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Business News/ Opinion / Views/  Multilingualism can be magical if it’s error-free
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Multilingualism can be magical if it’s error-free

New Delhi signboards with distorted street names may get a few laughs but they also signal a petty negligence of India’s multilingual heritage—an asset that should not be trifled with

A news report this week gave us the low-down on wanton distortions of street names displayed in Gurmukhi, a Punjabi script, on boards installed by the New Delhi Municipal Council. (Hindustan Times)Premium
A news report this week gave us the low-down on wanton distortions of street names displayed in Gurmukhi, a Punjabi script, on boards installed by the New Delhi Municipal Council. (Hindustan Times)

Google Maps is our navigator-in-chief today. Buckle up, key in the destination, and off you go on the fastest route. It errs now and then, of course, so it helps to keep an eye out for signposts of street names. For those of us who must brave the traffic of New Delhi, the error rate of these seems no better. Soon after a foreign diplomat pointed out a misspelt ‘Singapore’ on a signboard, a Hindustan Times report this week gave us the low-down on wanton distortions of street names displayed in Gurmukhi, a Punjabi script, on boards installed by the New Delhi Municipal Council. ‘Akbah Hoad’ for Akbar Road might get a laugh or two, but mis-spelling ‘Singh’ in Gurmukhi for Jai Singh Road is about as glaring as it can get. That our capital city has a four-script norm—English, Devanagri, Gurmukhi and Urdu—to mark out its streets, of course, is just how it should be. It’s a practical matter, above all, given its diverse readers. In this, it has always scored well over its suburb Gurugram, for example, where the Haryana Urban Development Authority had an English-only board on Sunset Boulevard for years with the tagline “For a batter future" before it was taken down.

In India, especially, with over 19,500 spoken languages, there should be no doubt that being multilingual is superior to the alternative. No matter which part of the country one grows up in, it’s hard to escape aural or visual exposure to a language other than the one—or two or three—used at home. Sometimes, all it takes is a little travel to get a sense of the rich linguistic diversity we’re endowed with. And it’s not just dialects that tend to shift from one district to the next. In places such as Odisha’s Mayurbhanj district, dozens of tongues are spoken with so little in common that they are all mutually incomprehensible. This could be bewildering, of course, but it is also magical. In fact, linguistic heterogeneity is what gives us our greatest unacknowledged asset: multilingualism. Those whose minds operate in more than a single articulatory mode have been found to have an edge over monolingual thinkers. Studies have found it to favour the development of key skills like problem-solving and multi-tasking. A 2012 study by Ellen Bialystok et al, for example, showed that bilingual children adapt and process information better. Among the aged, it can delay the onset of cognitive decline. In her book on bilingualism, Anatoliy Kharkhurin explains that the improved cognitive control it requires fosters creativity because it makes our mind diverge and converge as we encode and decode stuff as we shift languages. For those well versed in both (or more), this happens subconsciously. Such research findings may not be definitive, since human minds are so mysterious, but some of the benefits are intuitive. Kharkhurin, for example, writes that an “open-mindedness to different sociocultural constructs" also plays a vital role in making us more creative.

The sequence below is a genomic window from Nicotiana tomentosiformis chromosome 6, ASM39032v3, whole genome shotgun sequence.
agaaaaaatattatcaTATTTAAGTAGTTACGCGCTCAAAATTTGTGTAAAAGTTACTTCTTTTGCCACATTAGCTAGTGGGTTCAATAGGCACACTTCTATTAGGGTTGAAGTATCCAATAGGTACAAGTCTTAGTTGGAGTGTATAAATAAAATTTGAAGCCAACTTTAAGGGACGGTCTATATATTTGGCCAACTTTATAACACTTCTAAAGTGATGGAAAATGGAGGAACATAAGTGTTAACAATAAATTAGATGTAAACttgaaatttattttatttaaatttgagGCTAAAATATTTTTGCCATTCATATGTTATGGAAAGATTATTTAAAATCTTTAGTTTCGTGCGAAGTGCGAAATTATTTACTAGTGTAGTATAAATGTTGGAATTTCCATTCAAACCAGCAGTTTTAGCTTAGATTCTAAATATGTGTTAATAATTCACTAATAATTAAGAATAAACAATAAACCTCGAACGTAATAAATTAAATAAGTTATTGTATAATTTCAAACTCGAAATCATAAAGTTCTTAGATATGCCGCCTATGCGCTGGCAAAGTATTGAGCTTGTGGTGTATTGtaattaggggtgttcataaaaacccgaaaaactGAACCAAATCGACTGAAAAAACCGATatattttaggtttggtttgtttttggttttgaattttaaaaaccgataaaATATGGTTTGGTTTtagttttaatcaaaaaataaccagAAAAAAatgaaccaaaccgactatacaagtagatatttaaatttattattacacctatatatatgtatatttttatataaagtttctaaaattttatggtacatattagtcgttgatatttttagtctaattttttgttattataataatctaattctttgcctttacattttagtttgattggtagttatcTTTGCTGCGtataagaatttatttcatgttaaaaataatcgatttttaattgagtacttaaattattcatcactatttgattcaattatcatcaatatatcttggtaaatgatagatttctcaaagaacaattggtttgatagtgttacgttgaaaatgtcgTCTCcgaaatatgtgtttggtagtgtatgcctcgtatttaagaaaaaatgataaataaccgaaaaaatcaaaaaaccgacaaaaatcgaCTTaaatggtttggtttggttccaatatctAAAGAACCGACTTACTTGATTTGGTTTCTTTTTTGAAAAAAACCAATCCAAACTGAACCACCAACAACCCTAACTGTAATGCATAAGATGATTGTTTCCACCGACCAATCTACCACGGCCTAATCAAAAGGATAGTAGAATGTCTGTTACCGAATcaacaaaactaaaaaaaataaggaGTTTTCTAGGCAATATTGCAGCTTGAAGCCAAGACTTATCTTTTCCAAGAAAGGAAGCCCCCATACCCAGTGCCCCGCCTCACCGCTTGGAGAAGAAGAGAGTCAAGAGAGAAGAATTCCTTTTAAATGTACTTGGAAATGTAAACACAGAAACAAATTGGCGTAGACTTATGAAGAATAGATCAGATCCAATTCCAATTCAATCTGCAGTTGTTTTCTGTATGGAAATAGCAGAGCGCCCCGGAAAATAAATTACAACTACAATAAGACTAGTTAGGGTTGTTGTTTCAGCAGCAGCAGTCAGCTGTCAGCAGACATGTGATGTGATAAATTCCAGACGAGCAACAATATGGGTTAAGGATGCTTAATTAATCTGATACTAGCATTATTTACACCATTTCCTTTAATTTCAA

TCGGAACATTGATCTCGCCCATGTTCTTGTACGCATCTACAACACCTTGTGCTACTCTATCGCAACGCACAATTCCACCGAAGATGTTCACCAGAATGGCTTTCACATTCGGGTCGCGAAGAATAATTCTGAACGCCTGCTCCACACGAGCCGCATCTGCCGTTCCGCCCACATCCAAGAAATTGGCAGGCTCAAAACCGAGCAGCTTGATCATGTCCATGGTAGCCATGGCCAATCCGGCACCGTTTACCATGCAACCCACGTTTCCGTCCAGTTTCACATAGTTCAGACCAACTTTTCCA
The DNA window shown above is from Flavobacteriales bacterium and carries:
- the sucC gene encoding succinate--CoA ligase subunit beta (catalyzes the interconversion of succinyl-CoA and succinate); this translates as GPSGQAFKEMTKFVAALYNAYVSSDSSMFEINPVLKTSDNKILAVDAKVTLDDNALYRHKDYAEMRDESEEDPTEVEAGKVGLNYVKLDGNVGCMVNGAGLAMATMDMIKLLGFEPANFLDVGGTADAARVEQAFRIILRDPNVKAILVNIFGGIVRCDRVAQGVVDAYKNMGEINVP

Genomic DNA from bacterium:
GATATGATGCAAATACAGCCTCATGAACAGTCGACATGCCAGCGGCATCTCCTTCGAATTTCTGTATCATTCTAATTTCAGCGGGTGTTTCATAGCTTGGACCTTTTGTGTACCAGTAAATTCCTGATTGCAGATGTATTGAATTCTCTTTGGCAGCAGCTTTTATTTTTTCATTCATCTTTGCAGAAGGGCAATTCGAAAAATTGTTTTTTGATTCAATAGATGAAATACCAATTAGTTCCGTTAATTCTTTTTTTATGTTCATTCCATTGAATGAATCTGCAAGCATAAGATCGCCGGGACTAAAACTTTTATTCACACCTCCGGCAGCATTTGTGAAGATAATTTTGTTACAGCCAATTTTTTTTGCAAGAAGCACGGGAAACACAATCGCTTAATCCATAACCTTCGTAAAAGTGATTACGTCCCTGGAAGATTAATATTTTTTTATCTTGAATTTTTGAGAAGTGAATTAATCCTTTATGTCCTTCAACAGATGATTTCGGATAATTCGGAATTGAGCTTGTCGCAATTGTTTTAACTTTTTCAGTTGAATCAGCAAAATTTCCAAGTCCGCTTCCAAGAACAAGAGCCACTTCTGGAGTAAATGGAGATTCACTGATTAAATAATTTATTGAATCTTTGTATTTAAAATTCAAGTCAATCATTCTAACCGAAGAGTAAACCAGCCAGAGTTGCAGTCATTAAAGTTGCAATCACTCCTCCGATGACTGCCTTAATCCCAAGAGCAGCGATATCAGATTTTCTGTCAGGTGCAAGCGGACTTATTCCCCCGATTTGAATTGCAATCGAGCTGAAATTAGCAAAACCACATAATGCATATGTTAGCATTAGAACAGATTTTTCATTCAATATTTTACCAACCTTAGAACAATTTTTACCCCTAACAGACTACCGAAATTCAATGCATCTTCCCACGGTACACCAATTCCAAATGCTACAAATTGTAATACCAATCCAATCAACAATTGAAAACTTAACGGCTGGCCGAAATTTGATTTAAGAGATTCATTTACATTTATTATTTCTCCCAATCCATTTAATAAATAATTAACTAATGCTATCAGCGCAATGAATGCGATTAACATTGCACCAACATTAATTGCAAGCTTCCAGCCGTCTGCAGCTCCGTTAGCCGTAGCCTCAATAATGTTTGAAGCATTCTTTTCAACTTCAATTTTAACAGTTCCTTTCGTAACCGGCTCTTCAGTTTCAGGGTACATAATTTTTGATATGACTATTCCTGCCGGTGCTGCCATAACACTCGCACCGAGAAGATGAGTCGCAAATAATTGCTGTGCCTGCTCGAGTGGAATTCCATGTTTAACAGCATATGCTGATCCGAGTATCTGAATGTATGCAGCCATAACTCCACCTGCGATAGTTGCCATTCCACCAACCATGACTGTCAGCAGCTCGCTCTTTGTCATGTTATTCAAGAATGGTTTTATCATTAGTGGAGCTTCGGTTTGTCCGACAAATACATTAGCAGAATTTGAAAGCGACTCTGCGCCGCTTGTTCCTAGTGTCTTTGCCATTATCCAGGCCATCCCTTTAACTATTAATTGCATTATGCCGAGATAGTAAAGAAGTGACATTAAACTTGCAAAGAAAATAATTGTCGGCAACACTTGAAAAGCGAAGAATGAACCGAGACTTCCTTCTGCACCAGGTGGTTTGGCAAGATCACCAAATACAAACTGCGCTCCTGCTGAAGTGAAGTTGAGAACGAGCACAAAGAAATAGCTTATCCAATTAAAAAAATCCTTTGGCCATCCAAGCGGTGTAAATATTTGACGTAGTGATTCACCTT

With a pile of evidence favouring the idea of being as multilingual as we can, it’s odd how proposals to go the opposite way tend to pop up here and there, particularly when it comes to the country’s name. The Constitution that we adopted after freedom referred to the nation as “India, that is, Bharat," setting out a formal choice that we have liberally used all along. Dropping either of the two would achieve little, betraying instead a rejectionist approach that wouldn’t suit a country which has good reason to keep its ears and minds open to everyone. For posterity’s sake, let’s not err on this.

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Published: 26 Oct 2023, 10:03 PM IST
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